A year after Islamic State took Mosul, millions of Iraqis have been forgotten
When the Iraqi city of Mosul fell to Islamic State a year ago, half a million people fled their homes.
They joined around 400,000 already displaced by fighting in Anbar province that began last January.
Many among them were Christians who were given the choice of leaving and facing the hazards of the road and the open country or staying put. If they did so, they had to choose between converting to Islam, paying a ruinous tax or being killed. A Christian presence that had stretched back for two millennia was wiped out almost overnight.
Altogether, in just 18 months, around 3 million people were displaced in Iraq. In total around 8 million Iraqis – a population the size of Switzerland – need "life-saving assistance". That figure is set to rise to around 10 million by the end of the year.
Yet aid agencies say that their needs are being overlooked because of the continued focus on the fighting between Islamic State and the government forces trying desperately to halt their advance and bring back some sort of peaceful normality to the region.
"With the world's attention focused on the militants and the response against them, we are at risk of forgetting the families who have lost everything they have in this crisis," says Kathleen Rutledge, Tearfund's middle east response director.
The rise of Islamic State has been a stunning reversal of the halting and tentative steps towards reconstruction in the region following the chaos that followed the Iraq war. Coalition support and a troop surge in 2007 had succeeded in quelling the worst of the violence and it was hoped that Iraq would emerge as a democratic and stable country. However, the US withdrew its forces in 2011 at the request of the Iraqi government under President Nouri al-Maliki and the Iraqi army, in spite of extensive training and rebuilding following its dismantling after the war, was unable to contain the Islamic State fanatics.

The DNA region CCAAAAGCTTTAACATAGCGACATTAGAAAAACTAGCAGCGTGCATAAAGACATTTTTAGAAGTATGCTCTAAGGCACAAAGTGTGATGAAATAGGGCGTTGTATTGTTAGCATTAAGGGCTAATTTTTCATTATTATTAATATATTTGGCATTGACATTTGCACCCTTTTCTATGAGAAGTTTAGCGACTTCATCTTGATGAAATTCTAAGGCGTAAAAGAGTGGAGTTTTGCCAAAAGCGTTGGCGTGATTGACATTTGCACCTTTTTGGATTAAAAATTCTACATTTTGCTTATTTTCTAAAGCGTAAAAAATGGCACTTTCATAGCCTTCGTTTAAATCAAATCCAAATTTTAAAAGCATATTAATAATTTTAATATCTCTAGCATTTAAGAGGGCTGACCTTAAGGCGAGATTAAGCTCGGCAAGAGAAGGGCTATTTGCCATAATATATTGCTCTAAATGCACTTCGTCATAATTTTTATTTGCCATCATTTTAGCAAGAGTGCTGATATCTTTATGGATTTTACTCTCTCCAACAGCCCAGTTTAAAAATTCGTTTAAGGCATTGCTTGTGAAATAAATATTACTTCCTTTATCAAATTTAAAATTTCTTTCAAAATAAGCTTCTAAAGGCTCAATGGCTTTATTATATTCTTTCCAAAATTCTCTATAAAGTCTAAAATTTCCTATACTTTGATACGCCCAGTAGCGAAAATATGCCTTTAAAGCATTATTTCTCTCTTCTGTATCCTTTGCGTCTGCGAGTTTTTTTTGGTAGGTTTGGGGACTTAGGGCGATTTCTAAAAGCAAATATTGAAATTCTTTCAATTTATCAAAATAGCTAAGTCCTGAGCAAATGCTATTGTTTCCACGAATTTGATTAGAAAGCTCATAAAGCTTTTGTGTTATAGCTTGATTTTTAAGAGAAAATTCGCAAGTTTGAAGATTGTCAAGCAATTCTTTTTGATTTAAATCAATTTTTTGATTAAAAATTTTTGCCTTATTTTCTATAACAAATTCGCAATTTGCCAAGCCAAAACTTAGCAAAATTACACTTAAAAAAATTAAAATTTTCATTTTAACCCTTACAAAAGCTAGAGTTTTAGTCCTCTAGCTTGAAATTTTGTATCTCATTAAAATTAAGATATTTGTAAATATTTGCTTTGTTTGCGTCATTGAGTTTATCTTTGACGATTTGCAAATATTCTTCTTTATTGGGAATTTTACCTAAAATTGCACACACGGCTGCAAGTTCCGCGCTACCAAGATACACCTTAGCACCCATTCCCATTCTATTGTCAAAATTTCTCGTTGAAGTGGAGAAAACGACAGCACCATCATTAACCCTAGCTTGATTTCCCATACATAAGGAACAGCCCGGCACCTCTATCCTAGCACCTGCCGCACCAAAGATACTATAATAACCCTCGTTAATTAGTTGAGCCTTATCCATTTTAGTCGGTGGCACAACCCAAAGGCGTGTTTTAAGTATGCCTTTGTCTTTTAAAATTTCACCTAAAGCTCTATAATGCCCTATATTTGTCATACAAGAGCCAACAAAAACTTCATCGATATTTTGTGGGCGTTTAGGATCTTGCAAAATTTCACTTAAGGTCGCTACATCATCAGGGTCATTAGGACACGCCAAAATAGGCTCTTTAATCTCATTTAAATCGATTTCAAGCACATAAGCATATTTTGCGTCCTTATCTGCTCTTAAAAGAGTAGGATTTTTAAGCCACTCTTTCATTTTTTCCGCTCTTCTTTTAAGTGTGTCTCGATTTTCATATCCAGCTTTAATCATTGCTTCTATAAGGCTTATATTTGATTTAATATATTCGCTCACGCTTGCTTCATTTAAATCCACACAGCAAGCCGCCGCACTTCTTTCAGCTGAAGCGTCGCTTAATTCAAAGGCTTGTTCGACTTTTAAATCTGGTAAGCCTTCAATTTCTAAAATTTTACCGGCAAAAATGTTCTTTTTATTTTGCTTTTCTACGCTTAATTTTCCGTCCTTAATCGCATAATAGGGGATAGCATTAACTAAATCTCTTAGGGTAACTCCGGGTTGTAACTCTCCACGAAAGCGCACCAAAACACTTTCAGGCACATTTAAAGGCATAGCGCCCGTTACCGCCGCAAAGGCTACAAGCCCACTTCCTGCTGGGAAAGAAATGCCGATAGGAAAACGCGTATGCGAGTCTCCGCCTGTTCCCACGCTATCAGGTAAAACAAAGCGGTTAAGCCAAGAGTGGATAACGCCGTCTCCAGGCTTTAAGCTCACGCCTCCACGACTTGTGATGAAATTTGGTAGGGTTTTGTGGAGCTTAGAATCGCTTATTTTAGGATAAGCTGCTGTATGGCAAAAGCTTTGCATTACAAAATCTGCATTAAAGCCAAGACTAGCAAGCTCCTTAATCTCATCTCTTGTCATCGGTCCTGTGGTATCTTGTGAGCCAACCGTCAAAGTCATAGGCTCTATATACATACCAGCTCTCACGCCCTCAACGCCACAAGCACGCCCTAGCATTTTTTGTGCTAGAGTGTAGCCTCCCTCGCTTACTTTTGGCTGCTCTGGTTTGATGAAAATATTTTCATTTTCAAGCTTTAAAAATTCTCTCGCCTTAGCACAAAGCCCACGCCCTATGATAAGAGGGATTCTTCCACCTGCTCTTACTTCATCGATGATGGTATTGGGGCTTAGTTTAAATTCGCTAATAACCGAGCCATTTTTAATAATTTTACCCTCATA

The Islamist rebels have been responsible for a catalogue of horrors. They have beheaded captives, burned them alive, tortured them and beaten them. They have driven whole populations out. They have forced captured women from the Christian and Yazidi communities into sexual slavery. They have committed mass murders.
While in the long term the Islamic State regime must fall, it is the here and now that troubles the aid agencies. Last week the United Nations launched a new appeal for funds after it revealed that resources were simply drying up. Its humanitarian co-ordinator for Iraq, Lise, Grande, said: "We know that in the next couple of months the humanitarian situation is only going to get worse. Right now our biggest problem is financing: we're running out of money."
She said that food rations had been reduced and that 77 clinics would be closed by the end of the month if no funding came through: "Close to 50 per cent of our operations are likely to be curtailed or shut down in the coming months if we don't get money. We are really in trouble."
On Thursday, the UN announced a fresh appeal for funds. It wants $497 million to provide "shelter, food, water and other lifesaving services over the coming six months", it says, with Grande asking: "Can we please rebalance international engagement to include international assistance?"